Patients with prostate cancer had high rates of uncontrolled cardiovascular risk factors (CVRFs). These findings, from a cross-sectional study were published in JAMA Network Open.

Cardiovascular disease is a leading cause of death in patients with prostate cancer, and androgen deprivation therapy (ADT) may worsen this risk. However, no studies have measured adherence to recommended guidelines for assessing CVRFs prior to ADT. Both cardiovascular disease and prostate cancer are prevalent among US veterans; therefore, this cross-sectional analysis of data from the VA Corporate Data Warehouse was conducted to determine the rates of assessment and treatment of CVRFs prior to initiating ADT.

Data from 90,494 veterans with prostate cancer diagnosed between 2010 and 2017 were assessed for CVRFs and associated treatments. Patients in this cohort were median age 66 years (interquartile range, 62 to 70), 67.3% were White, 66.0% were current or former smokers, and 78.1% were overweight or obese. Most patients (67,794) were not receiving ADT. More patients treated with ADT had a history of atherosclerotic cardiovascular disease (ASCVD; 21.0% vs 15.5%).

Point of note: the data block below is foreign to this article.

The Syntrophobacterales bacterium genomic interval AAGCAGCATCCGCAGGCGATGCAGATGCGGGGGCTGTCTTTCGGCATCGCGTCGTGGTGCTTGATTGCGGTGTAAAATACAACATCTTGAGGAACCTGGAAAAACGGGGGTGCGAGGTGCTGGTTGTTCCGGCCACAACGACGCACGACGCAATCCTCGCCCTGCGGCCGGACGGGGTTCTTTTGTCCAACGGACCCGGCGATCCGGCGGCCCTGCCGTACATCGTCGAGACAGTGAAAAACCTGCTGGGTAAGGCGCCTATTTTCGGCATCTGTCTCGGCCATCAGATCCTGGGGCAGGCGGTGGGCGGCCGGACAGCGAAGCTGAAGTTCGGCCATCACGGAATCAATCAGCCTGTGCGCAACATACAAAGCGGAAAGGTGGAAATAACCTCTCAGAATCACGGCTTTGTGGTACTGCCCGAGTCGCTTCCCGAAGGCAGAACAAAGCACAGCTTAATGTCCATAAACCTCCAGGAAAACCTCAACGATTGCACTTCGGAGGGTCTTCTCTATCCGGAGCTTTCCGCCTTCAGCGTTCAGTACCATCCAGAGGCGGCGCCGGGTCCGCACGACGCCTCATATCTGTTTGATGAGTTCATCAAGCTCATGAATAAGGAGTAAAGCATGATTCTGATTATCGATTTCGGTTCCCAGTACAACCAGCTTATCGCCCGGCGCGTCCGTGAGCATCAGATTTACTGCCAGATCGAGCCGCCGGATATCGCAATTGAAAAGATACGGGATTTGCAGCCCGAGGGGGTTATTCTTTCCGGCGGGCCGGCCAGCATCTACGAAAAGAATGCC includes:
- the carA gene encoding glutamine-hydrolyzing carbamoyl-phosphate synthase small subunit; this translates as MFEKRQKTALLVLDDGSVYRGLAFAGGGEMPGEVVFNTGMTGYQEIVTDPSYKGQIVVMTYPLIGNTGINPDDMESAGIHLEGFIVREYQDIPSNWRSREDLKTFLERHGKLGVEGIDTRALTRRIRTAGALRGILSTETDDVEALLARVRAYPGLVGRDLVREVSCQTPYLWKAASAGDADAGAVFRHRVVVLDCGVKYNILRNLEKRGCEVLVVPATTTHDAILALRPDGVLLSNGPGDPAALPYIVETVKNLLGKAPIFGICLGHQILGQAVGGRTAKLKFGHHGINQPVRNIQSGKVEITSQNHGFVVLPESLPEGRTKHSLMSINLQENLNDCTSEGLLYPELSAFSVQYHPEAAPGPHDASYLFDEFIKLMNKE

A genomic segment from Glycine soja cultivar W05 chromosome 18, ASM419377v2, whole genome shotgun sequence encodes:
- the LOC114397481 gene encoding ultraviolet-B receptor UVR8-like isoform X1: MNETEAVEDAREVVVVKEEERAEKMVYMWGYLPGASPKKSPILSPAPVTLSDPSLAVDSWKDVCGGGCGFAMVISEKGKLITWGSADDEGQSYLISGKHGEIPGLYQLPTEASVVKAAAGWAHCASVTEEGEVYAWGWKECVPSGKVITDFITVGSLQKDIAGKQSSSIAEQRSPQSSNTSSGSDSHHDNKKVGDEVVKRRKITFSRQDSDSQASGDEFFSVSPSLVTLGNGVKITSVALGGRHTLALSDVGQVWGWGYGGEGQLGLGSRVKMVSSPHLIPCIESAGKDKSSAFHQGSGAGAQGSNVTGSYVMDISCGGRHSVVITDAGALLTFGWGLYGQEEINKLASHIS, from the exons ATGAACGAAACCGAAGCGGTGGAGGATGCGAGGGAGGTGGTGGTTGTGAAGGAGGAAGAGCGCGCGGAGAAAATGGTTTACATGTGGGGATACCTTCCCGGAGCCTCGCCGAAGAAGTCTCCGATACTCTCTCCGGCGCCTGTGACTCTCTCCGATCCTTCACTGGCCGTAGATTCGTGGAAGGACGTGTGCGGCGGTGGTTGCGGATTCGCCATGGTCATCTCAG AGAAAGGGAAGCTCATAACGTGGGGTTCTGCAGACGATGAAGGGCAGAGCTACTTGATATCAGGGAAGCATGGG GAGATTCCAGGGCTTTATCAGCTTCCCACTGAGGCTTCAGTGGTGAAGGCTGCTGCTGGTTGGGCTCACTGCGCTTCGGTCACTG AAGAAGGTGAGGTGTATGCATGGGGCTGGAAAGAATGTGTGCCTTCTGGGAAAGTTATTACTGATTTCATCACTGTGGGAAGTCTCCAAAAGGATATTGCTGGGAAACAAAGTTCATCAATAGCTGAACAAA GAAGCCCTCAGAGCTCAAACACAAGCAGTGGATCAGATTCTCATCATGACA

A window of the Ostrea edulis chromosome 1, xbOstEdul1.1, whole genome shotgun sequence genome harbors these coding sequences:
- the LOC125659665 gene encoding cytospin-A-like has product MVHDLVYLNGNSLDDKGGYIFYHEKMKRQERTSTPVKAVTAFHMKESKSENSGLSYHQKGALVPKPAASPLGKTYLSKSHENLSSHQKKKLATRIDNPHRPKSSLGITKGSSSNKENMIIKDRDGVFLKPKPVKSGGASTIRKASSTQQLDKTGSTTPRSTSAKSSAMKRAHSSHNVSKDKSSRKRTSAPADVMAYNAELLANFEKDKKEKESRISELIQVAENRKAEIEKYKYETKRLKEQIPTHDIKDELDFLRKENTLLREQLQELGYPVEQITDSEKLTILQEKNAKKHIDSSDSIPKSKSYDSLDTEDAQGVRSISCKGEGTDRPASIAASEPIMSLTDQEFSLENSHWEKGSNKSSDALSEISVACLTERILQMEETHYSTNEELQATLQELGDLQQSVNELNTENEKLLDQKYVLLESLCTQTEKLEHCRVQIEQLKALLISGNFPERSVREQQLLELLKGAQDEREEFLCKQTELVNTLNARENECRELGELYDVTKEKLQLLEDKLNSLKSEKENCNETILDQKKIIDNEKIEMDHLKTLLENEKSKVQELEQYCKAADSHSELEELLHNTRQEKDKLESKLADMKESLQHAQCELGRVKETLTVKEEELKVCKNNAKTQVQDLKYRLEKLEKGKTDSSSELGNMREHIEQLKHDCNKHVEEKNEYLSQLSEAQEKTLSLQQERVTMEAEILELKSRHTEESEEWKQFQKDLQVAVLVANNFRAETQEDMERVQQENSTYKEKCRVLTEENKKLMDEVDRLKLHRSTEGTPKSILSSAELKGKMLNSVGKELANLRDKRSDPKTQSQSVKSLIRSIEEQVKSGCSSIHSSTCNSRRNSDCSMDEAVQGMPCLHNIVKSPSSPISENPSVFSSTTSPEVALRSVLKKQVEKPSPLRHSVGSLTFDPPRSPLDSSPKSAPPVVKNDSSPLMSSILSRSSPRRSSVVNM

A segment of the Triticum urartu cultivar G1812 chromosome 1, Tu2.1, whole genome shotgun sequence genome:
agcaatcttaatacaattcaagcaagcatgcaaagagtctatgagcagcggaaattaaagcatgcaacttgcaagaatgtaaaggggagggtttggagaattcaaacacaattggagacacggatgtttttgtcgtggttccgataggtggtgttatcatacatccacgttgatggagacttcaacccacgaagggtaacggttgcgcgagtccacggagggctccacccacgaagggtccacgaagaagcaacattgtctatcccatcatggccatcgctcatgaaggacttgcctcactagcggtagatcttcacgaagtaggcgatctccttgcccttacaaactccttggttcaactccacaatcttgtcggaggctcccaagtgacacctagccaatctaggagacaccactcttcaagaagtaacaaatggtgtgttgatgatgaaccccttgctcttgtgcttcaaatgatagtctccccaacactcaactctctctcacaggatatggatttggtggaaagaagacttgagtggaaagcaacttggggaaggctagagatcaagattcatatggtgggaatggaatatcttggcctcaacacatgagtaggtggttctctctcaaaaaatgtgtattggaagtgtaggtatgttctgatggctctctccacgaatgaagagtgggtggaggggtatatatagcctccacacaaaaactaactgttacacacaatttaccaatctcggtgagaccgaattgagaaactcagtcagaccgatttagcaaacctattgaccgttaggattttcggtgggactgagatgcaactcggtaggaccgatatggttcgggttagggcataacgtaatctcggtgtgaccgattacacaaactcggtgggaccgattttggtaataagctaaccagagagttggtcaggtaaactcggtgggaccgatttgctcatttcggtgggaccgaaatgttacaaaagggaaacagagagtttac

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Comprehensive CVRF assessment was performed in 68.1% of veterans, which increased from 57.9% in 2010 to 76.8% in 2017. Fewer White patients (P <.001), those with metastatic disease (P <.001), and patients older than 75 years (P <.001) underwent CVRF assessment.

More than half (54.1%) of veterans had at least 1 uncontrolled CVRF. Patients who were treated with ADT and did not have comorbid ASCVD were at highest risk for having an uncontrolled CVRF (adjusted risk difference, 2.6%; 95% CI, 1.6%-3.5%).

Among patients with an uncontrolled CVRF, 29.6% were untreated. Patients without comorbid ASCVD who were not receiving ADT were at greatest risk for remaining untreated for an uncontrolled CVRF.

Whether the veteran population and the care they receive can be generalizable to a general care population remains unclear.

The study authors concluded patients with prostate cancer often were not assessed for CVRFs resulting in some risk factors remaining uncontrolled and untreated.

Disclosure: Multiple authors declared affiliations with and received funding from the pharmaceutical industry. Please refer to the original article for a full list of disclosures.

Reference

Sun L, Parikh R B, Hubbard R A, et al. Assessment and Management of Cardiovascular Risk Factors Among US Veterans With Prostate Cancer. JAMA Netw Open. 2021;4(2):e210070. doi:10.1001/jamanetworkopen.2021.0070.

This article originally appeared on Oncology Nurse Advisor